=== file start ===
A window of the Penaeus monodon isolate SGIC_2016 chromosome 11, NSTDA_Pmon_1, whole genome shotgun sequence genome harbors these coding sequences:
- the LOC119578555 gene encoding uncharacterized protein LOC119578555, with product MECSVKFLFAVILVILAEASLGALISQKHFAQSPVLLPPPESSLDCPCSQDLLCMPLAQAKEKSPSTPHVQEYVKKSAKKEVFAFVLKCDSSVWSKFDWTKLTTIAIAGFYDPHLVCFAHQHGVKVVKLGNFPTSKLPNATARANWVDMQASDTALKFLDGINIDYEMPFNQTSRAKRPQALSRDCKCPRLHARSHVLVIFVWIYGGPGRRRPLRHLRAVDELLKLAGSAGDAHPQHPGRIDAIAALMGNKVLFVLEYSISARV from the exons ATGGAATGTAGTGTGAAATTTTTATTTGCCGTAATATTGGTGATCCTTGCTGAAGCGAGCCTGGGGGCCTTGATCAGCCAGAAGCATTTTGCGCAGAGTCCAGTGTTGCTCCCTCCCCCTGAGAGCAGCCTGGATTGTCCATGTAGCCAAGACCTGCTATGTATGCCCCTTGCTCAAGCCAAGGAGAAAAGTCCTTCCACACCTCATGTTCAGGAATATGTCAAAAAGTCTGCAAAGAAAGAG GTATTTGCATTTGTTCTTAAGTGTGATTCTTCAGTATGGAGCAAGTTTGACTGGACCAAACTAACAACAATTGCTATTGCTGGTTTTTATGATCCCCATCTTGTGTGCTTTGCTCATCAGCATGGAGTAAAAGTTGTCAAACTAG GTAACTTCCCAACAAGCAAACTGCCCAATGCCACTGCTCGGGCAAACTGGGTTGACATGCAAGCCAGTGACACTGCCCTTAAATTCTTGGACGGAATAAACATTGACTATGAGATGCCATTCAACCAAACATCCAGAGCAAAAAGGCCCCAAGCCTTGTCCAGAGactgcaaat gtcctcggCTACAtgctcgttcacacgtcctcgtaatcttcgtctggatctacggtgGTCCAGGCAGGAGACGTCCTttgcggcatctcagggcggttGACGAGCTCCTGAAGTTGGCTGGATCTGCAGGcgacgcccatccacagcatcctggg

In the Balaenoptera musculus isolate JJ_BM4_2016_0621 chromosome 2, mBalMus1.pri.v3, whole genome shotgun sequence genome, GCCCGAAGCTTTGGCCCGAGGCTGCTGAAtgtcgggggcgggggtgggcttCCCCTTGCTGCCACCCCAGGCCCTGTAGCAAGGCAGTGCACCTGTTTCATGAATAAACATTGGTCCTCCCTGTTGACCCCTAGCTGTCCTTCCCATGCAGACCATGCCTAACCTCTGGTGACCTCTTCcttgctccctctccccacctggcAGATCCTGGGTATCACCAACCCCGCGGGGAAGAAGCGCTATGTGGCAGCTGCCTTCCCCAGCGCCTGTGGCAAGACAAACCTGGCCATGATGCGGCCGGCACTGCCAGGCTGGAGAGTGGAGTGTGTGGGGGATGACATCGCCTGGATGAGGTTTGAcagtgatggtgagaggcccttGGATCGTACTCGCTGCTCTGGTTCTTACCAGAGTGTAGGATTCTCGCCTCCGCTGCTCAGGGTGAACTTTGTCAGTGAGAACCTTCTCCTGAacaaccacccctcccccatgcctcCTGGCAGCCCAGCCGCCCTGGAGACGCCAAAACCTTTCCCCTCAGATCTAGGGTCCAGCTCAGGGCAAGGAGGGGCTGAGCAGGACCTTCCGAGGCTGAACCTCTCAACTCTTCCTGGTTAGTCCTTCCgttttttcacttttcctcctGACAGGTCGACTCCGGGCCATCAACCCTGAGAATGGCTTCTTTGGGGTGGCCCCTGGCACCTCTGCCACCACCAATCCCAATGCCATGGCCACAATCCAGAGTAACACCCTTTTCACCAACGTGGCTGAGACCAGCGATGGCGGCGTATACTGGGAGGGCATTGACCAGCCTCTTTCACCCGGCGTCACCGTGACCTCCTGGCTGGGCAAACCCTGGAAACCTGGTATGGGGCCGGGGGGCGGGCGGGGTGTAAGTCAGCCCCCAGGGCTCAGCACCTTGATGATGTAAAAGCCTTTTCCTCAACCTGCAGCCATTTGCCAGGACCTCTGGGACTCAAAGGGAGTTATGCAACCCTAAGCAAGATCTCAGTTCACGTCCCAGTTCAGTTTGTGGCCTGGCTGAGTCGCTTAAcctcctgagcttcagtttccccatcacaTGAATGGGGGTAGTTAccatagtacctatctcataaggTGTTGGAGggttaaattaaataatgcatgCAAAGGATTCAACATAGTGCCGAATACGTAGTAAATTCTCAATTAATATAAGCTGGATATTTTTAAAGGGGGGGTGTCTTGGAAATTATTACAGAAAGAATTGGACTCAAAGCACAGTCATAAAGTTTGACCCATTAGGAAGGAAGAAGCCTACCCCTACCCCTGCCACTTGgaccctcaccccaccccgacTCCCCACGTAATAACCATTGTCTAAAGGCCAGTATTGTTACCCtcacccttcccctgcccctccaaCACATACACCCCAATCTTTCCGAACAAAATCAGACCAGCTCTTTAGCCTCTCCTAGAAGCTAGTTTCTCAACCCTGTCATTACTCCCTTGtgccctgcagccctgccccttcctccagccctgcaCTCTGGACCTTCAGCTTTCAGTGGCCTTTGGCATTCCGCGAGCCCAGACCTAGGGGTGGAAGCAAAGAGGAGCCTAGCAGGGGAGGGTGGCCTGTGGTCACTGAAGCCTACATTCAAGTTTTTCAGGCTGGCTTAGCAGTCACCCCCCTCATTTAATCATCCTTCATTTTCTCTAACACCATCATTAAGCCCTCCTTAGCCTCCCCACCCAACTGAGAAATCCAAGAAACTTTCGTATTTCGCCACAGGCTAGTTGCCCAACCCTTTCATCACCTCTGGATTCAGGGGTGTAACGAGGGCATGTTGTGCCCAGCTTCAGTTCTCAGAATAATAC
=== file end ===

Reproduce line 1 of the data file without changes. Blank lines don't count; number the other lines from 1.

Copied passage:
A window of the Penaeus monodon isolate SGIC_2016 chromosome 11, NSTDA_Pmon_1, whole genome shotgun sequence genome harbors these coding sequences: